Propulsion 2 shaft Belluzzo geared turbines 6 Yarrow boilers 110,000 hp (82,027 kW)
Speed 36.5 knots
Range 3,900 nm (at 14 knots)
Crew 640
Armament 10 × 152 mm guns 8 × 100 mm guns 6 × 533 mm torpedo tubes 2 x anti-submarines mortars 8 × 37 mm guns 12 × 20 mm machine-guns
Armor Decks: 50-55 mm (2 in - 2.17 in) Main Belt: 100 mm (3.9 in) Turrets: 135 mm (5.31 in) Conning Tower: 30-140 mm (1.2 in-5.5 in)

Class Members

Duca Degli Abruzzi: Her commission near the end of 1937 left her and her sister readily available for the war. At the opening of the Battle of Calabria, Abruzzi sallied forth and lead the Italian light cruisers in firing the first shots. She served in the convoy battles and fought at Cape Matapan, but escaped the disaster which ensued. After the armistice, she fought for the Allied-aligned government and patrolled the Atlantic in search of German raiders. In the postwar world, Duca Degli Abruzzi had her last ride in 1953. Serving as the flagship of the Italian mission to Trieste, Abruzzi played a part in returning Trieste to Italy. Eight years later, Marina Militare retired her.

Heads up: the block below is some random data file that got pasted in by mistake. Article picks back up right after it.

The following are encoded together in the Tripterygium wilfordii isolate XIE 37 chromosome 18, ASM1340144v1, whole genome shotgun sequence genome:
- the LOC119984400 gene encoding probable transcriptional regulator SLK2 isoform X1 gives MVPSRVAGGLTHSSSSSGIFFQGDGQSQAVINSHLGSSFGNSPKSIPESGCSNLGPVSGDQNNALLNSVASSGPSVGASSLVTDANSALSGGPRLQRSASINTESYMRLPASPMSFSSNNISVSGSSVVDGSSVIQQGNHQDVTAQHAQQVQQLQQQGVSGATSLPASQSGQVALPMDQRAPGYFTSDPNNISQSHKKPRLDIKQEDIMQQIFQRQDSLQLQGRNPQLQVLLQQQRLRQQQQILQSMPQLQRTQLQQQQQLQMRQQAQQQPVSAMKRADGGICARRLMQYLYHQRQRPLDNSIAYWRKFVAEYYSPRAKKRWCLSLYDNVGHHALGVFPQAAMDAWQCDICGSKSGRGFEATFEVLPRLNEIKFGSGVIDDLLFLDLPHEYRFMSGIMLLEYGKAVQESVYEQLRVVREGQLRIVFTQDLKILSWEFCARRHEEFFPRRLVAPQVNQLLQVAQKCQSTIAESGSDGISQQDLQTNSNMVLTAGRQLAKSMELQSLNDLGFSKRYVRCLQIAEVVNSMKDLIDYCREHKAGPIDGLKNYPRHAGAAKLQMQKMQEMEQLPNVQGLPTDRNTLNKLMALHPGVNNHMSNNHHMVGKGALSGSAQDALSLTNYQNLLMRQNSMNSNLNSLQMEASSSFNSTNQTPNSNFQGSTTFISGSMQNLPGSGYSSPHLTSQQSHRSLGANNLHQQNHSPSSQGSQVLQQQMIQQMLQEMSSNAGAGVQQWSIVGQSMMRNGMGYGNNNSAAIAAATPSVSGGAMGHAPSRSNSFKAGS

Giuseppe Garibaldi: Garibaldi took place alongside her sister, Abruzzi, firing the opening salvos at the Battle of Calabria. After that, Garibaldi experienced the raid at Taranto and partook in several convoy operations. After the armistice, she joined Duca Degli Abruzzi, hunting German raiders in the Atlantic Ocean. Once the war ended, though, Giuseppe Garibaldi rose into prominence after 1961. In 1961, her refit to serve as Italy and Europe’s first guided-missile cruiser came to an end. Now an even more formidable force, she served as Italian flagship until 1972.

The Condottieri class well and truly came to an end in 1976, when the time came to break up Garibaldi for scrap.